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Stop politics, help Kenosha

Gov. Tony Evers and U.S. Sen. Tammy Baldwin, D-Wis., made headlines together recently, sending a letter to President Donald Trump asking him to make good on his pledge to send federal funds to Kenosha.

The state’s two top Democrats reminded Trump of his commitment, made during his visit here to view the rioting damage and meet with law enforcement, “to help the city and state recover and rebuild . . . You told local business owners you would help them rebuild completely and also help with economic development.”

Evers and Baldwin questioned the funding announced, saying it cannot be used for rebuilding. They pointed out the $4 million to support small businesses is part of CARES Act money to recover from losses related to COVID-19 and the $42 million to support public safety statewide does not represent new money.

“We look forward to your plan to support a complete rebuild,” they wrote, “because the Kenosha community deserves more than empty promises.”

Asked to respond to these the letter, U.S. Rep. Bryan Steil, R-Wis., gave an entirely partisan nonanswer that is so common in politics these days.

“When asked, President Trump immediately agreed to send resources to bring public safety to Kenosha,” the GOP congressman said. “Those resources and that leadership likely saved lives and prevented more damage from occurring.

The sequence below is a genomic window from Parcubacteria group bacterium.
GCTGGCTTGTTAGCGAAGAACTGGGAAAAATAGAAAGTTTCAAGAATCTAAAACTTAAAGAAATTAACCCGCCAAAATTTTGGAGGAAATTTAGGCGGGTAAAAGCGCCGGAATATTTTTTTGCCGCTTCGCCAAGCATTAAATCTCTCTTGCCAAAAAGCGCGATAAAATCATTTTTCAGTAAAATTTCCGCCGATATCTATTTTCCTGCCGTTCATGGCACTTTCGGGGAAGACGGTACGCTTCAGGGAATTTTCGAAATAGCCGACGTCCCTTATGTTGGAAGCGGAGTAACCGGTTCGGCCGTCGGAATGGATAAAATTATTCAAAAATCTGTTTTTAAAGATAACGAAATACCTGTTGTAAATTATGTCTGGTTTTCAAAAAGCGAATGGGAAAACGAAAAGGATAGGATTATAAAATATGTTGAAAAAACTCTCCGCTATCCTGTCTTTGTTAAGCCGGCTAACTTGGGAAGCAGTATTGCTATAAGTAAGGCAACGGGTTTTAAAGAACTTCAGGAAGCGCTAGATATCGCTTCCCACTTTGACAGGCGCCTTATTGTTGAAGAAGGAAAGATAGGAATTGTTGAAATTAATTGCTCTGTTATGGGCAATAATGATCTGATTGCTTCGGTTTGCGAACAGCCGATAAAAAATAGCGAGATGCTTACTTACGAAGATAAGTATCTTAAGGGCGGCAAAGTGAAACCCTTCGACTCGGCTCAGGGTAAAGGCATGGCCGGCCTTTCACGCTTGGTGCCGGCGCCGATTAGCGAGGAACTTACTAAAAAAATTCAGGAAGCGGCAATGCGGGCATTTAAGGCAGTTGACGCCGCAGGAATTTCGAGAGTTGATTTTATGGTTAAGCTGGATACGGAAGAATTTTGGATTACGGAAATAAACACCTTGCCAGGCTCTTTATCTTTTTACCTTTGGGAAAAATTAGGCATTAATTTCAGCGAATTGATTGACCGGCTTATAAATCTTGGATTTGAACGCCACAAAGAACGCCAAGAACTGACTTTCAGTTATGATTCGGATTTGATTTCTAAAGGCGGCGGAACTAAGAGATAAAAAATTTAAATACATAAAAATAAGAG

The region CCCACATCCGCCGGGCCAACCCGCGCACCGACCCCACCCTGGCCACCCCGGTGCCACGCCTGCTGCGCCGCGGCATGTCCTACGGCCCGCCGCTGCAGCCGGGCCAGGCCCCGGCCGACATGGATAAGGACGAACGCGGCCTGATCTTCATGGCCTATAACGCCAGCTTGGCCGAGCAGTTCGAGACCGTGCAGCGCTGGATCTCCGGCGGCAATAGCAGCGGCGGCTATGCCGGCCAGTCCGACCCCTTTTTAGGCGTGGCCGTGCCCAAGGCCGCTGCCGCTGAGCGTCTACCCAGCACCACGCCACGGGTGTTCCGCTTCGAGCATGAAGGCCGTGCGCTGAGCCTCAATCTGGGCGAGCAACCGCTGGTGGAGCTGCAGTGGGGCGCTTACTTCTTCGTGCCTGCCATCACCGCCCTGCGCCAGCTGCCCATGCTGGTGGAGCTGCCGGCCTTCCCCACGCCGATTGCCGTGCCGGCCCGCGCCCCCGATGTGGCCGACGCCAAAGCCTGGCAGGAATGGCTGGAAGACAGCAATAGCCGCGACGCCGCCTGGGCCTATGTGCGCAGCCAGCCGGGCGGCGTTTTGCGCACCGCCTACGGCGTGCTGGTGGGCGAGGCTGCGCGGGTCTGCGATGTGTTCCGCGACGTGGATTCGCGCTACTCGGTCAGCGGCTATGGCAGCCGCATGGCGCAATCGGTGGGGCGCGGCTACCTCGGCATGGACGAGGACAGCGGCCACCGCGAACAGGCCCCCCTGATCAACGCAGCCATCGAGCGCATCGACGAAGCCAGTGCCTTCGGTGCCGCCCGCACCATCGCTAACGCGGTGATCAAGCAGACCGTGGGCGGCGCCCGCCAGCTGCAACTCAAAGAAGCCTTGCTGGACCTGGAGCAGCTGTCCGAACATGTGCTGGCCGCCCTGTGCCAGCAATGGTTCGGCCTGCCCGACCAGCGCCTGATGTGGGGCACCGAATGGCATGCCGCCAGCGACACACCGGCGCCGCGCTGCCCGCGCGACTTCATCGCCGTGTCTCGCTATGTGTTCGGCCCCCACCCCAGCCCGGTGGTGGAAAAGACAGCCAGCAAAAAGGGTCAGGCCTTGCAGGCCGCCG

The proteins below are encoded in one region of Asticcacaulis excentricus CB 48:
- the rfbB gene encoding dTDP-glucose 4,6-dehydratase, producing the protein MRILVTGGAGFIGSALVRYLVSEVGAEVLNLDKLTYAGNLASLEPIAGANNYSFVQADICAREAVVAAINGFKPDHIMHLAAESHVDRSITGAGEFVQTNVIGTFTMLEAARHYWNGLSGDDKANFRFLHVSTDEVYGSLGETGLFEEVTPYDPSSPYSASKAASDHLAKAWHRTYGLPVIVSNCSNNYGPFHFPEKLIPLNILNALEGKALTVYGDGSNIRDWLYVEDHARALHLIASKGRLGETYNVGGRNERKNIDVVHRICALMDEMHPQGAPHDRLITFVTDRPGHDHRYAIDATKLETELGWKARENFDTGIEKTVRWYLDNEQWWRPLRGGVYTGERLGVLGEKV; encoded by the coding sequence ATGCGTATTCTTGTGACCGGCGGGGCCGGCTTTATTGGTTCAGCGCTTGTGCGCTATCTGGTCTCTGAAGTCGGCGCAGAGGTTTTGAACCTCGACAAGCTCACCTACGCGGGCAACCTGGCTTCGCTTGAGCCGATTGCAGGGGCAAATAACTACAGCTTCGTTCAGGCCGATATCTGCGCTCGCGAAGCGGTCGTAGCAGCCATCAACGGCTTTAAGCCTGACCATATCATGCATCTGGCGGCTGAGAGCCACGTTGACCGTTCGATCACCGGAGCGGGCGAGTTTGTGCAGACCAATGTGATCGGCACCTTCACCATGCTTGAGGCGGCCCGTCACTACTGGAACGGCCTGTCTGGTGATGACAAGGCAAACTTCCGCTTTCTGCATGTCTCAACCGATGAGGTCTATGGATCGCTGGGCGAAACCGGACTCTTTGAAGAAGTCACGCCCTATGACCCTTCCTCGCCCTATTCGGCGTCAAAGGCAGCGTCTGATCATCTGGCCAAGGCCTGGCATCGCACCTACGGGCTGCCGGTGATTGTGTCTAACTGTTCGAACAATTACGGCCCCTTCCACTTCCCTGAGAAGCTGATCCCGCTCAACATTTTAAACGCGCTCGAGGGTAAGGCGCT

“The administration acted quickly by bringing initial assistance to Kenosha, and going forward I will continue working with the administration to provide additional resources to help our community come together and rebuild.”

So we really still don’t know whether the points made in the letter are valid and under review, but what we do know is Kenosha businesses and the Kenosha community need money. And fast.

And we also know that it’s well past time that Evers, Baldwin, Steil and U.S. Sen. Ron Johnson, R-Wis., worked in a bipartisan manner for Kenosha. That should have started the day after the riots and fires left millions of dollars in damage.

Instead, we’ve had partisan statements and now letters, visits by Evers and Steil, and not much from either senator.

These four should begin today working for Kenosha in a bipartisan manner that is so absent in politics today. They can start by getting a meeting with the administration — Steil and Johnson should be able to arrange that, perhaps with the president himself — and reviewing funding needs and federal funding available.

They can hold a joint press conference and report what is coming here. They all can take credit.

Kenoshans are looking for leadership, and they deserve it from the state’s top elected officials. And now.

* This guest editorial is from Journal Times, Racine, Wis.

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